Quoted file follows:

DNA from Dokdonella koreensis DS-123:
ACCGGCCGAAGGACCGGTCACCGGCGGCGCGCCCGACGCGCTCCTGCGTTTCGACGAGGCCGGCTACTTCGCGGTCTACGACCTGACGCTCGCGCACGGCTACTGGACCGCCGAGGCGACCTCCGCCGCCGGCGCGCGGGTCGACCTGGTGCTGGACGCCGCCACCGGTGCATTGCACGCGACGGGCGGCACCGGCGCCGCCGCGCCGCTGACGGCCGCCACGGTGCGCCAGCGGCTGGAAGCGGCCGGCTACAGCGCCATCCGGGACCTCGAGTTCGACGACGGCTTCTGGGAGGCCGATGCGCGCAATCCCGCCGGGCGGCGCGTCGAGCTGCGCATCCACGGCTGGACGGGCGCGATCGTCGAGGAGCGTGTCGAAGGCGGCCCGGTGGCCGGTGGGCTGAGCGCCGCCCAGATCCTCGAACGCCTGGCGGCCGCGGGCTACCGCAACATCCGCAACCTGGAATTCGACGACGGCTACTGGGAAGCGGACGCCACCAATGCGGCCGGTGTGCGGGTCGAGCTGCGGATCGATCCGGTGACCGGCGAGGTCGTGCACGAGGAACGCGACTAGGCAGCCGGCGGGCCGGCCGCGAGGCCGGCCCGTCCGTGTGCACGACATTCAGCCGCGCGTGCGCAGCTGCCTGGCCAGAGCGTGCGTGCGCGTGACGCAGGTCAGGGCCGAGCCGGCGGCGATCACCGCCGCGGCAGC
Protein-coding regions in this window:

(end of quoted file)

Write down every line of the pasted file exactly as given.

DNA from Dokdonella koreensis DS-123:
ACCGGCCGAAGGACCGGTCACCGGCGGCGCGCCCGACGCGCTCCTGCGTTTCGACGAGGCCGGCTACTTCGCGGTCTACGACCTGACGCTCGCGCACGGCTACTGGACCGCCGAGGCGACCTCCGCCGCCGGCGCGCGGGTCGACCTGGTGCTGGACGCCGCCACCGGTGCATTGCACGCGACGGGCGGCACCGGCGCCGCCGCGCCGCTGACGGCCGCCACGGTGCGCCAGCGGCTGGAAGCGGCCGGCTACAGCGCCATCCGGGACCTCGAGTTCGACGACGGCTTCTGGGAGGCCGATGCGCGCAATCCCGCCGGGCGGCGCGTCGAGCTGCGCATCCACGGCTGGACGGGCGCGATCGTCGAGGAGCGTGTCGAAGGCGGCCCGGTGGCCGGTGGGCTGAGCGCCGCCCAGATCCTCGAACGCCTGGCGGCCGCGGGCTACCGCAACATCCGCAACCTGGAATTCGACGACGGCTACTGGGAAGCGGACGCCACCAATGCGGCCGGTGTGCGGGTCGAGCTGCGGATCGATCCGGTGACCGGCGAGGTCGTGCACGAGGAACGCGACTAGGCAGCCGGCGGGCCGGCCGCGAGGCCGGCCCGTCCGTGTGCACGACATTCAGCCGCGCGTGCGCAGCTGCCTGGCCAGAGCGTGCGTGCGCGTGACGCAGGTCAGGGCCGAGCCGGCGGCGATCACCGCCGCGGCAGC
Protein-coding regions in this window: